Situated on San Francisco's rocky and windswept coast, the park is located at the northwestern edge of the city in the Golden Gate National Recreation Area. The site has attracted visitors for centuries, from Native Americans collecting shellfish to tourists in the wake of the California Gold Rush. The Cliff House opened in 1863 and was purchased by Adolph Sutro in the 1880s as part of a plan to develop the western headlands into a major recreation area. By the late 1890s, the area included the Cliff House, the Sutro Baths, Sutro Heights Park, numerous shops and restaurants, a carnival midway - Merrie Way - built for the 1894 California Midwinter International Exposition, and a steam train to carry the thousands of visitors from downtown to Lands End. Major landslides stopped rail service in 1925 and the area began a slow decline. The Sutro Baths closed in the 1960s and was destroyed by fire in 1966.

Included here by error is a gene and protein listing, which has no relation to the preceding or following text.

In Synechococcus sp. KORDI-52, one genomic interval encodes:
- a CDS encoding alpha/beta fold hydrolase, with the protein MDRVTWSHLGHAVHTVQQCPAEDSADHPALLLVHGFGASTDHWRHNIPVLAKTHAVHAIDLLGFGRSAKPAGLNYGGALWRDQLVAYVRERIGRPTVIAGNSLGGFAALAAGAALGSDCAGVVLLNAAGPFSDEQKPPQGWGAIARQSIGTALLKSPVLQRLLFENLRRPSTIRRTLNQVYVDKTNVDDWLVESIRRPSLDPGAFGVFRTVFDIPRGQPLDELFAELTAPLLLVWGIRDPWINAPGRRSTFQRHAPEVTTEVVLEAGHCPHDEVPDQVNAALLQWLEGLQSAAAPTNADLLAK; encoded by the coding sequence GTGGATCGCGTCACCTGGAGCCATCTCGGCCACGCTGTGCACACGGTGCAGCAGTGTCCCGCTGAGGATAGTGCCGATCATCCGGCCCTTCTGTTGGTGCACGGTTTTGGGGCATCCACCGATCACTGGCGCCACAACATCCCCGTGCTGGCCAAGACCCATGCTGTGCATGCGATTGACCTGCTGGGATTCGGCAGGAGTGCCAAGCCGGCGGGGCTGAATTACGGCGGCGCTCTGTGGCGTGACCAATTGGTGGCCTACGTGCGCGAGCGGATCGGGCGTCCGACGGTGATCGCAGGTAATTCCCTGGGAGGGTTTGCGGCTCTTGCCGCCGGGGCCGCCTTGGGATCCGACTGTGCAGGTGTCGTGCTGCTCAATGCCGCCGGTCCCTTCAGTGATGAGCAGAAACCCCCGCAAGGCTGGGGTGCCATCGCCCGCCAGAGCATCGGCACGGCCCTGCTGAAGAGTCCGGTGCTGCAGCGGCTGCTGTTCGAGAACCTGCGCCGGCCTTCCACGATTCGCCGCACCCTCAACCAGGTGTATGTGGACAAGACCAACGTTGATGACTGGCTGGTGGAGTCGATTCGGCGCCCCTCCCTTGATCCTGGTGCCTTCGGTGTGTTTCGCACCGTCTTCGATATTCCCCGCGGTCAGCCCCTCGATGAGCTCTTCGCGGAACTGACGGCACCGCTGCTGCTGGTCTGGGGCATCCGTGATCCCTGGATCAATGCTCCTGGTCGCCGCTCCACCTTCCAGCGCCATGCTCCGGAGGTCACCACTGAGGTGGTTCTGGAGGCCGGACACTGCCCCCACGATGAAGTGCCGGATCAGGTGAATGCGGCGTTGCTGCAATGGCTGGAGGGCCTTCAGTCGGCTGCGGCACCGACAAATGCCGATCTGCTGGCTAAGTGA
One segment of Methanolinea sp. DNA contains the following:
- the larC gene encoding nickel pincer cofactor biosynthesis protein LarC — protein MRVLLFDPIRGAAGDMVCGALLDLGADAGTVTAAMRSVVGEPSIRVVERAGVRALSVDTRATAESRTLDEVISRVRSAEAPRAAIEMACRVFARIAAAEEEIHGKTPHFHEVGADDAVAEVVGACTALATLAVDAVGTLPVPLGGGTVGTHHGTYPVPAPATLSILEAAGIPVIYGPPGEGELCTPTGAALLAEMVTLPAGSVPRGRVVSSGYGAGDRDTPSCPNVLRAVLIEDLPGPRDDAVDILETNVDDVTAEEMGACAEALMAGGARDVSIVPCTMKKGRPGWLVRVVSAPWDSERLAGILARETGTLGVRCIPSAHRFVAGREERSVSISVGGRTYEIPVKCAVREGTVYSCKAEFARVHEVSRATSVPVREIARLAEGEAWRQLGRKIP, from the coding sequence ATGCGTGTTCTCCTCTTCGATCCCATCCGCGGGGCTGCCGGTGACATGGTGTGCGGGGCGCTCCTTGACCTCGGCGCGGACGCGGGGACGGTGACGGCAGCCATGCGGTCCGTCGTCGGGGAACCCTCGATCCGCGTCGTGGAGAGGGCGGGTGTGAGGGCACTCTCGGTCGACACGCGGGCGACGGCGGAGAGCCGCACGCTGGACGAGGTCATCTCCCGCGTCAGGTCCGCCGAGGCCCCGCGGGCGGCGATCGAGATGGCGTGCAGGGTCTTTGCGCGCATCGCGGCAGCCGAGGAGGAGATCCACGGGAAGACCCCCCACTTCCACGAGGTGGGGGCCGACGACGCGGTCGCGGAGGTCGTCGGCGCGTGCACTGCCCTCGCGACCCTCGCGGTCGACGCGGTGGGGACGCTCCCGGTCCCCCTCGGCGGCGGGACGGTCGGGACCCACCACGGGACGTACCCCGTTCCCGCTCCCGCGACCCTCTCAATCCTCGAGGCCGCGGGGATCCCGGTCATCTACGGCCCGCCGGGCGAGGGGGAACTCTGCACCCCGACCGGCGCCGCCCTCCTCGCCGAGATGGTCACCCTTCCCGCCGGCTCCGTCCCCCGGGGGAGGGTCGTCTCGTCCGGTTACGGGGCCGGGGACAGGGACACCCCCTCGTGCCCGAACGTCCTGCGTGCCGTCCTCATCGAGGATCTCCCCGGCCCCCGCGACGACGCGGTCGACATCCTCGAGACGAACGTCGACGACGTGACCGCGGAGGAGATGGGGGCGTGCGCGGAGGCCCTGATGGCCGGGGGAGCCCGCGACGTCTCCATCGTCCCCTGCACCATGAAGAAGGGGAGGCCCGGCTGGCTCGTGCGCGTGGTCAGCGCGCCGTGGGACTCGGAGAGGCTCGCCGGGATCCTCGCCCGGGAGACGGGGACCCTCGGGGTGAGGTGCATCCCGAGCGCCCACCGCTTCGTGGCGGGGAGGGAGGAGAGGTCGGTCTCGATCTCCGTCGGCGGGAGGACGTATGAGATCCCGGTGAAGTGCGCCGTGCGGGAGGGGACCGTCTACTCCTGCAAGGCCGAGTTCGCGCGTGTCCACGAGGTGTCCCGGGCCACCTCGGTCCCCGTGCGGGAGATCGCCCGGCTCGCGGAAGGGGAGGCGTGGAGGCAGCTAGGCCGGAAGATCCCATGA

The National Park Service initiated planning for the area in the 1980s with a final master plan for the Coastal Trail completed by the Golden Gate National Parks Conservancy in 2005. Improvements to date include a promenade and trailhead at Merrie Way, a half mile of accessible trail and four scenic overlooks with 35-mile views stretching from Golden Gate Bridge, Marin Headlands, and Point Reyes to the Farallon Islands and the Pacific Ocean.